U.S. at 676 (quoting 28 U.S.C. § 636(b); citing Mathews v. Weber, 423 U.S. 261, 275 (1976)).
The Tenth Circuit requires a “district court to consider relevant evidence of record and not
merely review the magistrate judge’s recommendation” when conducting a de novo review of a
party’s timely, specific objections to the magistrate’s report. In re Griego, 64 F.3d 580, 583-84
(10th Cir. 1995). “When objections are made to the magistrate’s factual findings based on
conflicting testimony or evidence . . . the district court must, at a minimum, listen to a tape
recording or read a transcript of the evidentiary hearing.” Gee v. Estes, 829 F.2d 1005, 1008-09
(10th Cir. 1987).
A district court must “clearly indicate that it is conducting a de novo determination”
when a party objects to the Magistrate Judge’s report “based upon conflicting evidence or
testimony.” Gee v. Estes, 829 F.2d at 1009. On the other hand, a district court fails to meet the
requirements of 28 U.S.C. § 636(b)(1) when it indicates that it gave “considerable deference to
the magistrate’s order.” Ocelot Oil Corp. v. Sparro Indus., 847 F.2d 1458, 1464 (10th Cir.
1988). A district court need not, however, “make any specific findings; the district court must
merely conduct a de novo review of the record.” Garcia v. City of Albuquerque, 232 F.3d 760,
766 (10th Cir. 2000).
“[T]he district court is presumed to know that de novo review is
required . . . . Consequently, a brief order expressly stating the court conducted de novo review
is sufficient.” Northington v. Marin, 102 F.3d 1564, 1570 (10th Cir. 1996)(citing In re Griego,
64 F.3d at 583-84). “[E]xpress references to de novo review in its order must be taken to mean it
properly considered the pertinent portions of the record, absent some clear indication otherwise.”
Bratcher v. Bray-Doyle Indep. Sch. Dist. No. 42, 8 F.3d 722, 724 (10th Cir. 1993). The Tenth
Circuit has previously held that a district court properly conducted a de novo review of a party’s
evidentiary objections when the district court’s “terse” order contained one sentence for each of
the party’s “substantive claims” and did “not mention his procedural challenges to the
jurisdiction of the magistrate to hear the motion.” Garcia v. City of Albuquerque, 232 F.3d at
766. The Tenth Circuit has explained that any brief district court order that “merely repeat[s] the
language of § 636(b)(1) to indicate its compliance” is sufficient to demonstrate that the district
court conducted a de novo review:
It is common practice among district judges in this circuit to make such a
statement and adopt the magistrate judges’ recommended dispositions when they
find that magistrate judges have dealt with the issues fully and accurately and that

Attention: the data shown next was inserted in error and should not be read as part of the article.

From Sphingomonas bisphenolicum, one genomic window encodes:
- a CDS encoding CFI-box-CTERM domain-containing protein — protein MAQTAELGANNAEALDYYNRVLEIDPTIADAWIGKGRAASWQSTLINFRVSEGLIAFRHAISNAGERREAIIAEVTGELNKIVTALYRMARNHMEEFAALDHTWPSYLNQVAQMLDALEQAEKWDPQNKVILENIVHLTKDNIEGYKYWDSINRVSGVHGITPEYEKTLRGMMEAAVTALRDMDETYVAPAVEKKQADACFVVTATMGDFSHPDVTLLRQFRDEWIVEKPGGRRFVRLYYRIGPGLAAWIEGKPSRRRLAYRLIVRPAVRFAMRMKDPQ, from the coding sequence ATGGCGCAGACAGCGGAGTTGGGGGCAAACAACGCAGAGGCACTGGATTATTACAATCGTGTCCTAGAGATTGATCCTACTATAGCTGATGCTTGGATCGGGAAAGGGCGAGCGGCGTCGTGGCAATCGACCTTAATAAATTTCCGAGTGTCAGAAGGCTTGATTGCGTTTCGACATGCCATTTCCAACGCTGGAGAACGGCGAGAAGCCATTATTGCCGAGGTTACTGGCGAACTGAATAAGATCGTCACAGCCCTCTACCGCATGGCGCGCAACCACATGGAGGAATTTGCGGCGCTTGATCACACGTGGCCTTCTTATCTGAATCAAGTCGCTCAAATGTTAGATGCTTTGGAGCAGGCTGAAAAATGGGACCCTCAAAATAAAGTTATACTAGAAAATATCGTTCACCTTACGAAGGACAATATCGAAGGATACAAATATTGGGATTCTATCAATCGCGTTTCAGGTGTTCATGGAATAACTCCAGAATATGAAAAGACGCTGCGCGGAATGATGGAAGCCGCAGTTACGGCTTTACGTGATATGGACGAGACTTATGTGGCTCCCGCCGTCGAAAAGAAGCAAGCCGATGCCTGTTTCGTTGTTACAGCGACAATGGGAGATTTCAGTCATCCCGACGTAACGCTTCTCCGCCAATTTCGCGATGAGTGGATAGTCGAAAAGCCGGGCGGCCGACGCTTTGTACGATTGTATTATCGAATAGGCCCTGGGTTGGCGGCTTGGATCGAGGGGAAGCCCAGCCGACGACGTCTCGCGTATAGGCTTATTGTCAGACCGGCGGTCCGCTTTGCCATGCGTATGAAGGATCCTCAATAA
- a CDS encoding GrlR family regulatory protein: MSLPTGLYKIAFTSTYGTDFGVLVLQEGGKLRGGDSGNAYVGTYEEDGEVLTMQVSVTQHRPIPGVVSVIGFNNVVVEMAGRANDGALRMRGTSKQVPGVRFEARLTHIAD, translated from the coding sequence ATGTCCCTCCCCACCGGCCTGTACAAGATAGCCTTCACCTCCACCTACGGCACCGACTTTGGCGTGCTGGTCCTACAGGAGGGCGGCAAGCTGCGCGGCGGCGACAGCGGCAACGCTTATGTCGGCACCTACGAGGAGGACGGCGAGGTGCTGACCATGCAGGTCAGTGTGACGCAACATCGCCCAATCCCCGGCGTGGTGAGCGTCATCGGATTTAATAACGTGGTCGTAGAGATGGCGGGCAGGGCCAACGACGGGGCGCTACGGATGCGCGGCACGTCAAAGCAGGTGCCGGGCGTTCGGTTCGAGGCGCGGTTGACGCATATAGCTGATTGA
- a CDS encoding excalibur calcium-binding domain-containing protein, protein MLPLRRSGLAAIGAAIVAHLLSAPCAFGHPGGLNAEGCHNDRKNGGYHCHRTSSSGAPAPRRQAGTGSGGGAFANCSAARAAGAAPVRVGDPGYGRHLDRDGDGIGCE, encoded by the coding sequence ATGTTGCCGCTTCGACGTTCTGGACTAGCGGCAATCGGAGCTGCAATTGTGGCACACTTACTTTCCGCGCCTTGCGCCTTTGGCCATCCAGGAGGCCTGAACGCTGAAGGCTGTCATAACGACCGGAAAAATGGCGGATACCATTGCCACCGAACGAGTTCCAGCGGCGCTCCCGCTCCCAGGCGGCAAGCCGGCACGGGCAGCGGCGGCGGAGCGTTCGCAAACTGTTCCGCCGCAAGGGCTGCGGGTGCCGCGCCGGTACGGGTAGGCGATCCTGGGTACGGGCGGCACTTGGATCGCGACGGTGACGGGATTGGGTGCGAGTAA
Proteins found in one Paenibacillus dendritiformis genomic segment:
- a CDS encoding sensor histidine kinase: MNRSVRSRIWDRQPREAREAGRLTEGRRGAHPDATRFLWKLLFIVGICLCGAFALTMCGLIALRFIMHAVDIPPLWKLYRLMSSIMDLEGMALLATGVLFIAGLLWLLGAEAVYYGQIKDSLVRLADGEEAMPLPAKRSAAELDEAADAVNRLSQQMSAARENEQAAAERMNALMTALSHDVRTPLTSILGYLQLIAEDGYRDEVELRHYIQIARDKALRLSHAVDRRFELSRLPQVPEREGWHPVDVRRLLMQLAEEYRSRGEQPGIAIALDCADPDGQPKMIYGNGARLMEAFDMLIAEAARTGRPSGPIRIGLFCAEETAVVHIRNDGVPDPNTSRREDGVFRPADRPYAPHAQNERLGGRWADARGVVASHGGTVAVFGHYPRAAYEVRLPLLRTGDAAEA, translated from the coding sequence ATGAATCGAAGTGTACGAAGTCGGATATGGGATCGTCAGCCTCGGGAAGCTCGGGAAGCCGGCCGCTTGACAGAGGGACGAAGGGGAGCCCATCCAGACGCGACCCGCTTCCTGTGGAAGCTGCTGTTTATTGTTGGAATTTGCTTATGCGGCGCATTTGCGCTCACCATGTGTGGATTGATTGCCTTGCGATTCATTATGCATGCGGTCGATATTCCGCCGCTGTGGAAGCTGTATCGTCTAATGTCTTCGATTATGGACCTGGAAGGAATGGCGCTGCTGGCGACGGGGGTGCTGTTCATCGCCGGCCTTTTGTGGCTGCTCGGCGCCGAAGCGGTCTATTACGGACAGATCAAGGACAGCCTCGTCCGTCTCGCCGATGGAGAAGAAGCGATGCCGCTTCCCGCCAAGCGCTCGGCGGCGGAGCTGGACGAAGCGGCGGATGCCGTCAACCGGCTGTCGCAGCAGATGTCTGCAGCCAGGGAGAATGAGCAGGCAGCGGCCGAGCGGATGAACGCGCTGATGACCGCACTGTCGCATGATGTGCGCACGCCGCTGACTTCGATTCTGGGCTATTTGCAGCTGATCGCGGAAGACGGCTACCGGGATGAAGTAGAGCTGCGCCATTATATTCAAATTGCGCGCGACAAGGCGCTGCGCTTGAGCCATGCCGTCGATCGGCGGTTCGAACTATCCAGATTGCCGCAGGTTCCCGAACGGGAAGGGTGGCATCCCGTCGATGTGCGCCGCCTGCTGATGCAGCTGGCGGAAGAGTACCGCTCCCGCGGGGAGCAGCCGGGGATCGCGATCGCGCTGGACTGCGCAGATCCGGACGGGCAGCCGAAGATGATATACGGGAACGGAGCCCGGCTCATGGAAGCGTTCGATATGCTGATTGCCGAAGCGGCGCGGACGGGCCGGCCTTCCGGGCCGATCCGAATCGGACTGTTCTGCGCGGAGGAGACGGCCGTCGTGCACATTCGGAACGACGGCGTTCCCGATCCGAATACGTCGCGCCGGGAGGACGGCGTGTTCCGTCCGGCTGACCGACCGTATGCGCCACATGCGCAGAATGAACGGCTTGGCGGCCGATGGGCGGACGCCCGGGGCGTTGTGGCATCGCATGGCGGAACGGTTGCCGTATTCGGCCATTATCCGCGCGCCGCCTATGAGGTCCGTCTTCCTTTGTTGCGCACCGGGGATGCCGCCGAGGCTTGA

they could add little of value to that analysis. We cannot interpret the district
court’s statement as establishing that it failed to perform the required de novo
In re Griego, 64 F.3d at 584.
Notably, because a district court may place whatever reliance it chooses on a Magistrate
Judge’s proposed findings and recommendations, a district court “may accept, reject, or modify,
in whole or in part, the findings or recommendations made by the magistrate,” 28 U.S.C. §
636(b)(1), as “Congress intended to permit whatever reliance a district judge, in the exercise of
sound judicial discretion, chose to place on a magistrate’s proposed findings and
recommendations,” United States v. Raddatz, 447 U.S. at 676 (emphasis omitted). See Bratcher
v. Bray-Doyle Indep. Sch. Dist. No. 42, 8 F.3d at 724-25 (holding that the district court’s
adoption of the Magistrate Judge’s “particular reasonable-hour estimates” is consistent with the
de novo determination that 28 U.S.C. § 636(b)(1) and United States v. Raddatz require).
Where no party objects to the Magistrate Judge’s proposed findings and recommended
disposition, the Court has, as a matter of course in the past and in the interests of justice,
reviewed the Magistrate Judge’s recommendations. In Pablo v. Soc. Sec. Admin., 2013 WL
1010401 (D.N.M. 2013)(Browning, J.), the plaintiff failed to respond to the Magistrate Judge’s
proposed findings and recommended disposition, and thus waived his right to appeal the
recommendations, but the Court nevertheless conducted a review. The Court generally does not,
however, “review the PF&RD de novo, because the parties had not objected thereto, but rather
review[s] the recommendations to determine whether they clearly erroneous, arbitrary, obviously
contrary to law, or an abuse of discretion.” Pablo v. Soc. Sec. Admin., 2013 WL 1010401, at *4.
The Court, thus, does not determine independently what it would do if the issues had come
before the Court first, but rather adopts the proposed findings and recommended disposition
where “[t]he Court cannot say that the Magistrate Judge’s recommendation . . . is clearly
erroneous, arbitrary, obviously contrary to law, or an abuse of discretion.” Pablo v. Soc. Sec.
Admin., 2013 WL 1010401, at *4. See Alexandre v. Astrue, 2013 WL 1010439, at *4 (D.N.M.
2013)(Browning, J.)(“The Court rather reviewed the findings and recommendations of the
Honorable Stephan M. Vidmar, United States Magistrate Judge, to determine if they are clearly
erroneous, arbitrary, obviously contrary to law, or an abuse of discretion. The Court determines
that they are not, and will therefore adopt the PFRD.”); Trujillo v. Soc. Sec. Admin., 2013 WL
1009050, at *5 (D.N.M. 2013)(Browning, J.)(adopting the proposed findings and conclusions,
noting: “The Court did not review the ARD de novo, because Trujillo has not objected to it, but
rather reviewed the . . . findings and recommendations to determine if they are clearly erroneous,